It took nearly 20 years for tenor saxophonist George Coleman to bring his working quartet (featuring the late pianist Harold Mabern, in one of his final recording sessions, along with bassist John Webber and drummer Joe Farnsworth) into the studio. That wait time is the only real complaint about The Quartet. It’s as straight-ahead an album as it gets, created by an octogenarian who—despite being an NEA Jazz Master—remains undervalued in his greatness.
Greatness is assuredly the only word applicable to the player behind this samba-fied take of “I Wish You Love.” Coleman trips the light fantastic, plotting his phrases carefully and concisely, always mindful of the beat but slipping ahead and behind as each phrase dictates. For all his light touch, though (here as well as on sweeter pieces, like “You’ve Changed”), he also applies a gruff growl to the edge of his tone. On the intro to “You’ve Changed,” he even tweaks that growl into dissonant, faintly avant-garde whines. It’s a warning that even though he can retract them, Coleman still has claws.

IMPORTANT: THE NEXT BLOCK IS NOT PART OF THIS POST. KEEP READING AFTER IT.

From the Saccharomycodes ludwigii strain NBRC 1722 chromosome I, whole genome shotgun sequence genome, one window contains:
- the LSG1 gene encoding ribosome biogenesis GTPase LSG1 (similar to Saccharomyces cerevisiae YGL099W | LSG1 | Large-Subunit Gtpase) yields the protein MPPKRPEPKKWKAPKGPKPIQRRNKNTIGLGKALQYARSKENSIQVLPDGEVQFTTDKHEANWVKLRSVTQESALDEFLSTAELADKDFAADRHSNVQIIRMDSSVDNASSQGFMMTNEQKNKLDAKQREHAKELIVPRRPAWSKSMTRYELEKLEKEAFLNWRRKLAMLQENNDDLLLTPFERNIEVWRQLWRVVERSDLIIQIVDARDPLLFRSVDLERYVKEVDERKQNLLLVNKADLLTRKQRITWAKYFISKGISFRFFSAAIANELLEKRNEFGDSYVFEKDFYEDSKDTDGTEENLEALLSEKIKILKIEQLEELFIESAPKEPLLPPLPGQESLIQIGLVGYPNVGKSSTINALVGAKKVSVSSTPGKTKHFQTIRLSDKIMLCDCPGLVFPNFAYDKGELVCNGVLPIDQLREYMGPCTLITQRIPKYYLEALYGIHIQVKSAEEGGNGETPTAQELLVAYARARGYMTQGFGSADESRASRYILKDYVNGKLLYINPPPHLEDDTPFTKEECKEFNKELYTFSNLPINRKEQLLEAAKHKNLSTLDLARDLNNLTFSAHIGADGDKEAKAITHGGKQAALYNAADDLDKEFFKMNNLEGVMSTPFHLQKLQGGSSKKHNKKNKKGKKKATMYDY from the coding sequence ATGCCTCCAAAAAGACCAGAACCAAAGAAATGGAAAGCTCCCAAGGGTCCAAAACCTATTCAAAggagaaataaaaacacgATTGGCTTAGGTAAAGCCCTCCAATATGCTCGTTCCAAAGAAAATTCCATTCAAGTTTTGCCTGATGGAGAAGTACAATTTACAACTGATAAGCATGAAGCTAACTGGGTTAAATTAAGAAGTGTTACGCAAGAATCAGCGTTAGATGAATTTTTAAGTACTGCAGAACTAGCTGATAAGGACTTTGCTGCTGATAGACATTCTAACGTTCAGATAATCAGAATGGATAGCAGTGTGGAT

They never quite come all the way out, though a good bit of them are bared on the spontaneously composed “East 9th Street Blues.” He still phrases judiciously (though not for lack of ideas: the tenor solo comprises 17 choruses), but punctuates with guttural moans, shrieks, and even some lowdown honking. That same tune, though, also shows how Coleman’s chemistry with his band is crucial to his magic. Farnsworth’s popping accents become the wireframes from which the sax hangs, and Webber’s bass provides the contour (which it will do even more on the closing “Triste”).
In particular, Coleman’s relationship with Mabern, his fellow Memphian and 70-year collaborator, is glorious. The pianist turns even the saxophonist’s longer and more linear lines into conversation; he also makes his own steely vamps on “Paul’s Call” sound tailored to Coleman’s extemporizations, and he approaches the jaunty “Prelude to a Kiss” with the energy of a playful duet.